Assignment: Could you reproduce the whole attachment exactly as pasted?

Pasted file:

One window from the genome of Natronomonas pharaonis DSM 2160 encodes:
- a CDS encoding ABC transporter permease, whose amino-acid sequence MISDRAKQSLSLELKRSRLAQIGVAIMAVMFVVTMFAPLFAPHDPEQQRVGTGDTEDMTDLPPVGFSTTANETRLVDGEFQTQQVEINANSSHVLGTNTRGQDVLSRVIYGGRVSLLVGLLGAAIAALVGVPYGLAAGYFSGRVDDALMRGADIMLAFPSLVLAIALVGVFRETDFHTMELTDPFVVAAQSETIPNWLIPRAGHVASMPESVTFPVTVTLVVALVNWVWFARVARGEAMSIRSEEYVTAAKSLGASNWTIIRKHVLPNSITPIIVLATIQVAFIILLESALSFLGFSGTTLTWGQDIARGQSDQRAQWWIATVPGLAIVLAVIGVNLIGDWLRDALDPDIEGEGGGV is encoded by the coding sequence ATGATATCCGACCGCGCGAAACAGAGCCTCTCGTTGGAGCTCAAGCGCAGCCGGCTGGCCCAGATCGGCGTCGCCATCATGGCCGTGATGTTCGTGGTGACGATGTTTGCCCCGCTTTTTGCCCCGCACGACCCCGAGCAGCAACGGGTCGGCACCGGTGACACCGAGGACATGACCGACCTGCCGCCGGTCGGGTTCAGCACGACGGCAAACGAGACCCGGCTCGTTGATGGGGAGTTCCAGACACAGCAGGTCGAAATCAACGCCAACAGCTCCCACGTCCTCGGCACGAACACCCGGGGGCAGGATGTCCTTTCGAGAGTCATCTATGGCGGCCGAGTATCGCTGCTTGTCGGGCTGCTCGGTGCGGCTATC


One window from the genome of Natronomonas pharaonis DSM 2160 encodes:
- a CDS encoding ABC transporter permease, whose amino-acid sequence MISDRAKQSLSLELKRSRLAQIGVAIMAVMFVVTMFAPLFAPHDPEQQRVGTGDTEDMTDLPPVGFSTTANETRLVDGEFQTQQVEINANSSHVLGTNTRGQDVLSRVIYGGRVSLLVGLLGAAIAALVGVPYGLAAGYFSGRVDDALMRGADIMLAFPSLVLAIALVGVFRETDFHTMELTDPFVVAAQSETIPNWLIPRAGHVASMPESVTFPVTVTLVVALVNWVWFARVARGEAMSIRSEEYVTAAKSLGASNWTIIRKHVLPNSITPIIVLATIQVAFIILLESALSFLGFSGTTLTWGQDIARGQSDQRAQWWIATVPGLAIVLAVIGVNLIGDWLRDALDPDIEGEGGGV is encoded by the coding sequence ATGATATCCGACCGCGCGAAACAGAGCCTCTCGTTGGAGCTCAAGCGCAGCCGGCTGGCCCAGATCGGCGTCGCCATCATGGCCGTGATGTTCGTGGTGACGATGTTTGCCCCGCTTTTTGCCCCGCACGACCCCGAGCAGCAACGGGTCGGCACCGGTGACACCGAGGACATGACCGACCTGCCGCCGGTCGGGTTCAGCACGACGGCAAACGAGACCCGGCTCGTTGATGGGGAGTTCCAGACACAGCAGGTCGAAATCAACGCCAACAGCTCCCACGTCCTCGGCACGAACACCCGGGGGCAGGATGTCCTTTCGAGAGTCATCTATGGCGGCCGAGTATCGCTGCTTGTCGGGCTGCTCGGTGCGGCTATC